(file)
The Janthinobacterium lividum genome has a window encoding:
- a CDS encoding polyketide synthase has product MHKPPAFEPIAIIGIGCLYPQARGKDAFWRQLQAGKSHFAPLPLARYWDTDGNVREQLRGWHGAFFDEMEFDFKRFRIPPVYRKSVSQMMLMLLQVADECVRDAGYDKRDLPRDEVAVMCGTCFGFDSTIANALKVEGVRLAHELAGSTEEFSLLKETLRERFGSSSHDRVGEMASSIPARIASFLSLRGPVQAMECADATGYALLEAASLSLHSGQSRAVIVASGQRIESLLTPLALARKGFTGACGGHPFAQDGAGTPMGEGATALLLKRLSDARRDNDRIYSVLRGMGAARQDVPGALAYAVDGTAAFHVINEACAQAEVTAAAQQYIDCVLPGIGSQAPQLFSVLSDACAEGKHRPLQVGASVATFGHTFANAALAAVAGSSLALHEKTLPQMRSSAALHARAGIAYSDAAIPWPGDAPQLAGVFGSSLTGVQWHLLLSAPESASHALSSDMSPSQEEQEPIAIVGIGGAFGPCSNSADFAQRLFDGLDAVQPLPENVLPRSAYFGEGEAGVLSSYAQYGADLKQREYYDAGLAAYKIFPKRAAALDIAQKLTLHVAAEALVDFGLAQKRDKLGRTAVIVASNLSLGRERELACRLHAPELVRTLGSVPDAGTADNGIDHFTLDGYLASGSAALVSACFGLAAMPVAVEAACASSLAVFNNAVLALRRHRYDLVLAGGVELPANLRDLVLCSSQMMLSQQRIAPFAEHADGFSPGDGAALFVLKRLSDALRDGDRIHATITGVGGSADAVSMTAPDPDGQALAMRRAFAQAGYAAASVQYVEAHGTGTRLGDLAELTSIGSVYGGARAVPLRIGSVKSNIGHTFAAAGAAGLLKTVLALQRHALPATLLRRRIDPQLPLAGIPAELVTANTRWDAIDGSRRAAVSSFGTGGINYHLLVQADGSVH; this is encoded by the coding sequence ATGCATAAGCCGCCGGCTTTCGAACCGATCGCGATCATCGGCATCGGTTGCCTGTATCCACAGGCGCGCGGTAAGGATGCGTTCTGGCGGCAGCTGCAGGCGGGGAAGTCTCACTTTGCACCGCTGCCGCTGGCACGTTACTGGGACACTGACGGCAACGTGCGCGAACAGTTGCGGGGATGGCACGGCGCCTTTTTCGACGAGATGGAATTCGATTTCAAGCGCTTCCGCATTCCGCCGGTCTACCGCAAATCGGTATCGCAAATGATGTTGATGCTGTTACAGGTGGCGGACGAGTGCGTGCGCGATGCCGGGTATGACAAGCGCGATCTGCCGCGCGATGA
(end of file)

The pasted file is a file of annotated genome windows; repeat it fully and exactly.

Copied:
The Janthinobacterium lividum genome has a window encoding:
- a CDS encoding polyketide synthase has product MHKPPAFEPIAIIGIGCLYPQARGKDAFWRQLQAGKSHFAPLPLARYWDTDGNVREQLRGWHGAFFDEMEFDFKRFRIPPVYRKSVSQMMLMLLQVADECVRDAGYDKRDLPRDEVAVMCGTCFGFDSTIANALKVEGVRLAHELAGSTEEFSLLKETLRERFGSSSHDRVGEMASSIPARIASFLSLRGPVQAMECADATGYALLEAASLSLHSGQSRAVIVASGQRIESLLTPLALARKGFTGACGGHPFAQDGAGTPMGEGATALLLKRLSDARRDNDRIYSVLRGMGAARQDVPGALAYAVDGTAAFHVINEACAQAEVTAAAQQYIDCVLPGIGSQAPQLFSVLSDACAEGKHRPLQVGASVATFGHTFANAALAAVAGSSLALHEKTLPQMRSSAALHARAGIAYSDAAIPWPGDAPQLAGVFGSSLTGVQWHLLLSAPESASHALSSDMSPSQEEQEPIAIVGIGGAFGPCSNSADFAQRLFDGLDAVQPLPENVLPRSAYFGEGEAGVLSSYAQYGADLKQREYYDAGLAAYKIFPKRAAALDIAQKLTLHVAAEALVDFGLAQKRDKLGRTAVIVASNLSLGRERELACRLHAPELVRTLGSVPDAGTADNGIDHFTLDGYLASGSAALVSACFGLAAMPVAVEAACASSLAVFNNAVLALRRHRYDLVLAGGVELPANLRDLVLCSSQMMLSQQRIAPFAEHADGFSPGDGAALFVLKRLSDALRDGDRIHATITGVGGSADAVSMTAPDPDGQALAMRRAFAQAGYAAASVQYVEAHGTGTRLGDLAELTSIGSVYGGARAVPLRIGSVKSNIGHTFAAAGAAGLLKTVLALQRHALPATLLRRRIDPQLPLAGIPAELVTANTRWDAIDGSRRAAVSSFGTGGINYHLLVQADGSVH; this is encoded by the coding sequence ATGCATAAGCCGCCGGCTTTCGAACCGATCGCGATCATCGGCATCGGTTGCCTGTATCCACAGGCGCGCGGTAAGGATGCGTTCTGGCGGCAGCTGCAGGCGGGGAAGTCTCACTTTGCACCGCTGCCGCTGGCACGTTACTGGGACACTGACGGCAACGTGCGCGAACAGTTGCGGGGATGGCACGGCGCCTTTTTCGACGAGATGGAATTCGATTTCAAGCGCTTCCGCATTCCGCCGGTCTACCGCAAATCGGTATCGCAAATGATGTTGATGCTGTTACAGGTGGCGGACGAGTGCGTGCGCGATGCCGGGTATGACAAGCGCGATCTGCCGCGCGATGA